The band plays on!

It was an extraordinary morning in Estabrook Park, and not just for the spectacular weather, but also for the amazing variety of critters out and about. Perhaps last week reminded them that winter is on its way, and they are taking advantage of one more nice warm day to get ready.

First up is this hungry muskrat busy grabbing some plant from onshore and carrying it to the water to chew on it. I watched it make at least three trips, and it reminded me of a similar scene further upstream last spring.

I barely got on the move again, when a walnut rolling down the hill caught my attention, and it was soon followed by this adorable little red squirrel, who perhaps dropped it and now appears to be wondering if I’m gonna eat that. Nope, it’s all yours, little buddy.

I had barely gotten past the abandoned bridge abutment when my trifecta came in with this beaver swimming down the middle of the river.

How’s that for a way to start my day, eh? But wait, there’s more! Now for some birds.

Here’s a male downy woodpecker who swooped onto a thin tree hardly 6 feet from me, looked me up and down, and went right back to foraging.

There are still plenty of autumn colors to be found, and this quartet of mallards steamed through a pretty reflection of some.

As I finally approached the north end, I spotted this blue heron fishing off the east bank up ahead.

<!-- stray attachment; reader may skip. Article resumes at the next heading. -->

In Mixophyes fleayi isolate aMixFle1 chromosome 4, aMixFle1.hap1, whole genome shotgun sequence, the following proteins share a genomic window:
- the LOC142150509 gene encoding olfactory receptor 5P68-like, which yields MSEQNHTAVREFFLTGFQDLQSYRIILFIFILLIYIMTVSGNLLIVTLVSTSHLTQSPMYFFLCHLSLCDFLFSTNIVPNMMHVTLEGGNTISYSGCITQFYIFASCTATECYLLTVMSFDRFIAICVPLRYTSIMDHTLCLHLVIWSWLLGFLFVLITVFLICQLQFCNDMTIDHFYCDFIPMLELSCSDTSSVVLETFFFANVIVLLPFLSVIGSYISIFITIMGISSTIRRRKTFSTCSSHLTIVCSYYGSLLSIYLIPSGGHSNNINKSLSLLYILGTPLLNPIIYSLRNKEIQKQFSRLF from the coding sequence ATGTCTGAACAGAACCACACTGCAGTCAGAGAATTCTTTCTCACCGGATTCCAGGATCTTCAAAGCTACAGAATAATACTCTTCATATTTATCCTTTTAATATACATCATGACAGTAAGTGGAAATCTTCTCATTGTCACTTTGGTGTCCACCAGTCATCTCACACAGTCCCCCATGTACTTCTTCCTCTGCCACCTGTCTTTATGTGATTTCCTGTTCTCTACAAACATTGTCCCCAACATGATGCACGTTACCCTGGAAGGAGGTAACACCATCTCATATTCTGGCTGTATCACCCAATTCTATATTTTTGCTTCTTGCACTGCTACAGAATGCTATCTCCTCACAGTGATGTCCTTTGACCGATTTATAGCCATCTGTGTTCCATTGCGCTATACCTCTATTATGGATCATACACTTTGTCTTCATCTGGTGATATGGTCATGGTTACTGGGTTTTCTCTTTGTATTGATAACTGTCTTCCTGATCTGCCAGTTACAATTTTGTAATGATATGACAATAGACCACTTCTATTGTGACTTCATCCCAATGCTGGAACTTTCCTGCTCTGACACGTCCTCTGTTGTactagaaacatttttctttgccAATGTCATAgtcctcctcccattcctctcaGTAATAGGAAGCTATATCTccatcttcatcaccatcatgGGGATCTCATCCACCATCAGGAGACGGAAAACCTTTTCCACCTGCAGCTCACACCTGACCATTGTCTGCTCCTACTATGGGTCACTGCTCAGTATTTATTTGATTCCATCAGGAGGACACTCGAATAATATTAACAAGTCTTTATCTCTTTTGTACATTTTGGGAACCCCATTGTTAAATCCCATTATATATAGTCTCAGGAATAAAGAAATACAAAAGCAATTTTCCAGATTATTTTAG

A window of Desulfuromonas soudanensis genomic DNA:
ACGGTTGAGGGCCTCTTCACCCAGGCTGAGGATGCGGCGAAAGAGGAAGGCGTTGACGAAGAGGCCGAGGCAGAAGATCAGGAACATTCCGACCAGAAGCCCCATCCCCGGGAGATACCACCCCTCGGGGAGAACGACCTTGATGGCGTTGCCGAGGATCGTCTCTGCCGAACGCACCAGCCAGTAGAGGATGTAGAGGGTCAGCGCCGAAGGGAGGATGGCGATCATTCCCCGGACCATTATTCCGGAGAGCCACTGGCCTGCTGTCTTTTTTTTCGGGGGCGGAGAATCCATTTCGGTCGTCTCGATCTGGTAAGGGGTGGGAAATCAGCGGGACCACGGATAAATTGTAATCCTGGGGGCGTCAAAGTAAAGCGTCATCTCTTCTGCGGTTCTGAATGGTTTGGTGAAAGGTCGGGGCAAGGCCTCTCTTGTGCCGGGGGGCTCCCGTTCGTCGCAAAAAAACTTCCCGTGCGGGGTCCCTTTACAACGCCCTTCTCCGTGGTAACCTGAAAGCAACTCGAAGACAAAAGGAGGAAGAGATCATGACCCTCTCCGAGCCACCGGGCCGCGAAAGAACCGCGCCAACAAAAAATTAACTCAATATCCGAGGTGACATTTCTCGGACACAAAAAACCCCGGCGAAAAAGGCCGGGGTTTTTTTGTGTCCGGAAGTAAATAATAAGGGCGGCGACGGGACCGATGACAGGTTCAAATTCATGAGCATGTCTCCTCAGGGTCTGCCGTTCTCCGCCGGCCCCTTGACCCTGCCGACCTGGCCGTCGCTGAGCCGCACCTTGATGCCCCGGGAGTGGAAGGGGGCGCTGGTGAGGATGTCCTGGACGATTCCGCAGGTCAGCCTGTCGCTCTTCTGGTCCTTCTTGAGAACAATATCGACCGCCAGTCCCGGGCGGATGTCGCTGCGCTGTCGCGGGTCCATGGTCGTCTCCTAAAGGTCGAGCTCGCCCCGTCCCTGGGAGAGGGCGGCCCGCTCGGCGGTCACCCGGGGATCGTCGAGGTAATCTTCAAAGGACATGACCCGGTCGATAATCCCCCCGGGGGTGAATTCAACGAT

I did also see one kingfisher, one goose, a few killdeer, and a lot more mallards, but nothing I could get a good picture of, so I headed back to the pond to see if my luck would continue there.

This dashing cardinal did her part.

And this grey squirrel snuck down to the water to give us this scene of it taking a sip.

As I was about to head home, long-time reader Tamar and her man happened by, and they reported seeing a big raptor by the Congress Street underpass, so I hustled over there in time to find our osprey fishing yet again.

Here it is keeping tabs on me.

Here it is back to looking for fish in the river below and showing us the pretty off-white feathers on the back of its head that Tamar had noticed.

And here it is just before it swooped down to the river and out of sight. Let’s hope it caught something big enough to keep it around for a while longer.

You gotta love it when you think that must be the last encore, and the band comes out to play a masterpiece like this, right? I can’t wait to see what they’ve got for us tomorrow!

Published by Andrew Dressel

Theoretical and Applied Bicycle Mechanic, and now, apparently, Amateur Naturalist. In any case, my day job is teaching mechanics at UWM.

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